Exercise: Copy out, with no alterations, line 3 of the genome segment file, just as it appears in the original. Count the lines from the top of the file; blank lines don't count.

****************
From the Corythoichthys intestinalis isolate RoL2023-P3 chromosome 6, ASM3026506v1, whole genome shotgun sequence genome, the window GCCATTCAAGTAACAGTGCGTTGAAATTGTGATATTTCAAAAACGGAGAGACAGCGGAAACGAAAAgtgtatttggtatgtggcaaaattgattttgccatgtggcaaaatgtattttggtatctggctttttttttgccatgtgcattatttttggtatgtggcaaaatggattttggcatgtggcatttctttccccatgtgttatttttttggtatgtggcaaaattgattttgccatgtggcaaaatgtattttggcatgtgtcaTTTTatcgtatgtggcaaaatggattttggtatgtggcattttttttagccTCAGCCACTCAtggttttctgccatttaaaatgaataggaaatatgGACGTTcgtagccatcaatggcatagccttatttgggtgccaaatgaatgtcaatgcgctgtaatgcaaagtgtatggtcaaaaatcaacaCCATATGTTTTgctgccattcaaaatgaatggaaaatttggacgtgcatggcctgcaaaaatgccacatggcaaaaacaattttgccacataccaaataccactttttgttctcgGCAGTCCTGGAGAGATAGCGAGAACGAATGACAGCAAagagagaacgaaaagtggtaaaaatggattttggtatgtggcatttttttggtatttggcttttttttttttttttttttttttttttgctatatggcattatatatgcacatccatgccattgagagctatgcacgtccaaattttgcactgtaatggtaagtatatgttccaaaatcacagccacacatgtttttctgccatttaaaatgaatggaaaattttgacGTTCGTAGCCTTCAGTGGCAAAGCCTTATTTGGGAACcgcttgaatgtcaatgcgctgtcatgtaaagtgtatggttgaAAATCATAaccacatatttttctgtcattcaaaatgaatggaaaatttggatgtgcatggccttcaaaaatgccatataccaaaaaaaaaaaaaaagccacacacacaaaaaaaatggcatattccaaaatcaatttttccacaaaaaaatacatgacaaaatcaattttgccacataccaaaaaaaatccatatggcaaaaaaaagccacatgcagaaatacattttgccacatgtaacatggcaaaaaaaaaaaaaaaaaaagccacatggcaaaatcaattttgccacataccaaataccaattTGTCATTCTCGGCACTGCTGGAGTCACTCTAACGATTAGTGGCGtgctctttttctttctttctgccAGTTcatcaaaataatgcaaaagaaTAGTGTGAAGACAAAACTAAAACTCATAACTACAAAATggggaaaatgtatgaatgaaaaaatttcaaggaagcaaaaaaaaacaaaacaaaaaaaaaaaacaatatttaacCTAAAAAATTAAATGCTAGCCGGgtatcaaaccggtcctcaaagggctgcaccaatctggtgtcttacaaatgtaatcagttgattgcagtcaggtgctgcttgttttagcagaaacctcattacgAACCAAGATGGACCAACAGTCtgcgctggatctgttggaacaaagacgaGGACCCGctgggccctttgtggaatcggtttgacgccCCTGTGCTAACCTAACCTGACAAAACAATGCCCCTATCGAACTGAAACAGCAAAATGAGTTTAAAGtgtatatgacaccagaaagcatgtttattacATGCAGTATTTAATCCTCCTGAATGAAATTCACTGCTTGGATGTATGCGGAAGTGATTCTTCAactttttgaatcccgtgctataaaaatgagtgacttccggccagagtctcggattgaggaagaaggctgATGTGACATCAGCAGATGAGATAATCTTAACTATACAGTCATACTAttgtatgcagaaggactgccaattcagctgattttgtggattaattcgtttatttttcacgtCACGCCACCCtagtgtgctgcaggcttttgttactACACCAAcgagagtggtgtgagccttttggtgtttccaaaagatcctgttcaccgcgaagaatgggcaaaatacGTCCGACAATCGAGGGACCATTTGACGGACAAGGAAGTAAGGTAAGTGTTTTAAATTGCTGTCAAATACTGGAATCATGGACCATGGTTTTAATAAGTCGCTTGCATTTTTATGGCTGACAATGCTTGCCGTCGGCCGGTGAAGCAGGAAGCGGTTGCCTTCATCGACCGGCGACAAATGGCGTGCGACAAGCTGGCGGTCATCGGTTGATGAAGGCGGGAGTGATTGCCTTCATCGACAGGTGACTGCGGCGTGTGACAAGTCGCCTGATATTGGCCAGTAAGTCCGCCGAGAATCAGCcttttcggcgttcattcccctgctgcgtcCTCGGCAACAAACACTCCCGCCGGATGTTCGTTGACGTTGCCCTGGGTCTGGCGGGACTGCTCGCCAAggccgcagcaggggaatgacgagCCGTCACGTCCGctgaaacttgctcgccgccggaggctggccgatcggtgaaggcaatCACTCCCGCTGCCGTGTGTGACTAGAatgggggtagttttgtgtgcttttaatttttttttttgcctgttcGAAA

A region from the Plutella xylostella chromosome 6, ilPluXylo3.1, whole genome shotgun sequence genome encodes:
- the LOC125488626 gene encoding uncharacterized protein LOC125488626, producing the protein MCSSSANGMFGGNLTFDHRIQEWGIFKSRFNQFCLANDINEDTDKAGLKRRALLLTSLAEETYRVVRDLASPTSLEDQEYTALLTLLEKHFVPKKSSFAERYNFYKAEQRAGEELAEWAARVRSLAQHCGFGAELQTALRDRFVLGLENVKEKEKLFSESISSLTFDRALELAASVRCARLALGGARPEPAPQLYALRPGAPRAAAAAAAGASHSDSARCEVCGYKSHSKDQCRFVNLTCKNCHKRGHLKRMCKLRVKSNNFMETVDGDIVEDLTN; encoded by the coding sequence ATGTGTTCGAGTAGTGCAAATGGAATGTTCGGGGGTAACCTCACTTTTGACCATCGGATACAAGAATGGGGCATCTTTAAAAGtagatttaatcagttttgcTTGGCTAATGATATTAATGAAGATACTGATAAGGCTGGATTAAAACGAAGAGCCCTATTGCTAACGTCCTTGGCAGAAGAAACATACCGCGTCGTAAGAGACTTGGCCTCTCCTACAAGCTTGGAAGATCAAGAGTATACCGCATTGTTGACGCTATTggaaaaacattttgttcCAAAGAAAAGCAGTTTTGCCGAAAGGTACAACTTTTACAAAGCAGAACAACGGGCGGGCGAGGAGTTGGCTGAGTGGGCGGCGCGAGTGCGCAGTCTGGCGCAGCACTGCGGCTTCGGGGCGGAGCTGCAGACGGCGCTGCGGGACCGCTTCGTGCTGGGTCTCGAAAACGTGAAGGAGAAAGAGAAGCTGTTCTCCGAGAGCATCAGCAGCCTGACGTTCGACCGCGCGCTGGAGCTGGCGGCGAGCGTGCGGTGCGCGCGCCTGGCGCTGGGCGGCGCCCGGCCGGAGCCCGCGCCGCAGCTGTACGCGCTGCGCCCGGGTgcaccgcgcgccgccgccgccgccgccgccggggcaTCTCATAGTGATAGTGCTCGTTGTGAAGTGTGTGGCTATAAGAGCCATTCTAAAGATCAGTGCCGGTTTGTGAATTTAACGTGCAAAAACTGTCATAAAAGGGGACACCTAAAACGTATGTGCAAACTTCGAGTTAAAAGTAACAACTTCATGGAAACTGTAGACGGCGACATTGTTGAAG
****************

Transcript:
- the LOC125488626 gene encoding uncharacterized protein LOC125488626, producing the protein MCSSSANGMFGGNLTFDHRIQEWGIFKSRFNQFCLANDINEDTDKAGLKRRALLLTSLAEETYRVVRDLASPTSLEDQEYTALLTLLEKHFVPKKSSFAERYNFYKAEQRAGEELAEWAARVRSLAQHCGFGAELQTALRDRFVLGLENVKEKEKLFSESISSLTFDRALELAASVRCARLALGGARPEPAPQLYALRPGAPRAAAAAAAGASHSDSARCEVCGYKSHSKDQCRFVNLTCKNCHKRGHLKRMCKLRVKSNNFMETVDGDIVEDLTN; encoded by the coding sequence ATGTGTTCGAGTAGTGCAAATGGAATGTTCGGGGGTAACCTCACTTTTGACCATCGGATACAAGAATGGGGCATCTTTAAAAGtagatttaatcagttttgcTTGGCTAATGATATTAATGAAGATACTGATAAGGCTGGATTAAAACGAAGAGCCCTATTGCTAACGTCCTTGGCAGAAGAAACATACCGCGTCGTAAGAGACTTGGCCTCTCCTACAAGCTTGGAAGATCAAGAGTATACCGCATTGTTGACGCTATTggaaaaacattttgttcCAAAGAAAAGCAGTTTTGCCGAAAGGTACAACTTTTACAAAGCAGAACAACGGGCGGGCGAGGAGTTGGCTGAGTGGGCGGCGCGAGTGCGCAGTCTGGCGCAGCACTGCGGCTTCGGGGCGGAGCTGCAGACGGCGCTGCGGGACCGCTTCGTGCTGGGTCTCGAAAACGTGAAGGAGAAAGAGAAGCTGTTCTCCGAGAGCATCAGCAGCCTGACGTTCGACCGCGCGCTGGAGCTGGCGGCGAGCGTGCGGTGCGCGCGCCTGGCGCTGGGCGGCGCCCGGCCGGAGCCCGCGCCGCAGCTGTACGCGCTGCGCCCGGGTgcaccgcgcgccgccgccgccgccgccgccggggcaTCTCATAGTGATAGTGCTCGTTGTGAAGTGTGTGGCTATAAGAGCCATTCTAAAGATCAGTGCCGGTTTGTGAATTTAACGTGCAAAAACTGTCATAAAAGGGGACACCTAAAACGTATGTGCAAACTTCGAGTTAAAAGTAACAACTTCATGGAAACTGTAGACGGCGACATTGTTGAAG